Tuesday, January 19, 2010

Hand cramps and other knitting injuries

I have been knitting a lot lately. If my hands are not busy typing, doing dishes or sleeping, they are probably knitting. This has gotten me some pretty strange sensations in my forearms and hands.
I have had weird pinching pain near the inside of my elbows if I knit with large needles for too long. I get hot, burning pain near my pinky and ring fingers if I knit with small needles for a while.
I also get cramps from the elbows to the tips of my fingers if I knit too long, period.
The only remedy I have for this is to take frequent breaks and change what I am doing often. It is not uncommon for me to have two or three knitting projects on the go at once, all on different sized needles. I will knit 10 or so rows on one project, then take a break. I will then clench and unclench my hands a few times before picking up a different project.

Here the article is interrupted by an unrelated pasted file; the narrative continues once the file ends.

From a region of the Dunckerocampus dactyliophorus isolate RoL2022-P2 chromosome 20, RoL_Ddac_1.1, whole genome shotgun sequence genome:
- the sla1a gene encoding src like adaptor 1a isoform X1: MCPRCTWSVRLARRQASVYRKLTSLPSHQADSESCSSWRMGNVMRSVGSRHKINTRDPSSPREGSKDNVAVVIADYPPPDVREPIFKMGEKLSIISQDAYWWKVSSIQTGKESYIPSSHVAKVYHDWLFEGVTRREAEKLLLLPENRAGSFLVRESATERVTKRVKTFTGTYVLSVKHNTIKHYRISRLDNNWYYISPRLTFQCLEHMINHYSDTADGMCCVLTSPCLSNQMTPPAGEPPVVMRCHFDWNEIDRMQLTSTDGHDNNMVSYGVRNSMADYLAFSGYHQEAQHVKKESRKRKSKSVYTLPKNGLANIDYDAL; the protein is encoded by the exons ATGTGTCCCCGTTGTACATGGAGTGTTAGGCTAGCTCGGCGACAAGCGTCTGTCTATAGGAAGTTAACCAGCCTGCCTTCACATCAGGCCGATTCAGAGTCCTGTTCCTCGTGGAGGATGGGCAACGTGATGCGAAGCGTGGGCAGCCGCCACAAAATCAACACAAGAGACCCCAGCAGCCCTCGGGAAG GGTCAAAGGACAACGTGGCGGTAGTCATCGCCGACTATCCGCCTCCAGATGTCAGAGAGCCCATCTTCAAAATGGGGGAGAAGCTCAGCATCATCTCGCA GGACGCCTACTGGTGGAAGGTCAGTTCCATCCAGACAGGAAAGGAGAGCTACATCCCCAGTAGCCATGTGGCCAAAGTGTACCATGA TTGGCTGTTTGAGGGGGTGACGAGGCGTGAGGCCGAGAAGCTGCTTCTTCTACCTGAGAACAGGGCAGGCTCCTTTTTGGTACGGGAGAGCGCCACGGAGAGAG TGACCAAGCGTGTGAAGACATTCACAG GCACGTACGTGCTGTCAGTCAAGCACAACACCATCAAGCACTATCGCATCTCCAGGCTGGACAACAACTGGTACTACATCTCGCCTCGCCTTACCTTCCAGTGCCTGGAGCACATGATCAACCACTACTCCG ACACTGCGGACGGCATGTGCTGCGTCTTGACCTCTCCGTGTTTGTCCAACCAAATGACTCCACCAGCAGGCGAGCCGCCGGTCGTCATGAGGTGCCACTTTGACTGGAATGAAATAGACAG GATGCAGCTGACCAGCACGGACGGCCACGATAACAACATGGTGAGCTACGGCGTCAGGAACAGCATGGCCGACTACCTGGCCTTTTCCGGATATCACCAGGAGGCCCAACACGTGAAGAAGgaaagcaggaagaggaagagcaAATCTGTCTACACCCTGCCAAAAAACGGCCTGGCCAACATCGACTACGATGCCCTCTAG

I really don't know of any other options.
Do you get this sort of pain? What do you do to fix it?


  1. Nicole- I've always gotten cramps in my hands if I knit too long. This sounds like you REALLY knit too much. I think you need to be careful not to do nerve damage like carpel tunnel from too much typing. I'm sure that's not what you want to hear. Can you train yourself to hold the needles an alternate way, or more loosely without affecting the tension in the work. Yikes. This must be a real annoyance.

  2. For me like you I find changing needle sizes helps. I also crochet and changing between the two techniques, knitting and crocheting, helps since my hands work in slightly different ways for each one.

  3. Sounds like you may have some combination of carpal tunnel syndrome, tennis elbow, and DeQuervain's sinovitus, like me. Try using heat packs when it really hurts, and give your hands some warmup stretches before you start knitting. A little Ben-Gay now and then helps too.

  4. I'm experiencing the same thing, so I spent one week away from knitting and crocheting. What gives me relief is soaking my hands in hot water (as hot as I can manage) with salt. Hope your pains go away.

  5. You could have pronator teres syndrome. It's common in knitters or people who pronate their arms a lot. Apply heat to the forearm inside just after the inside elbow and do some massage to the area to release the deep muscle there. Stretching is also key to avoiding hypertonic muscles.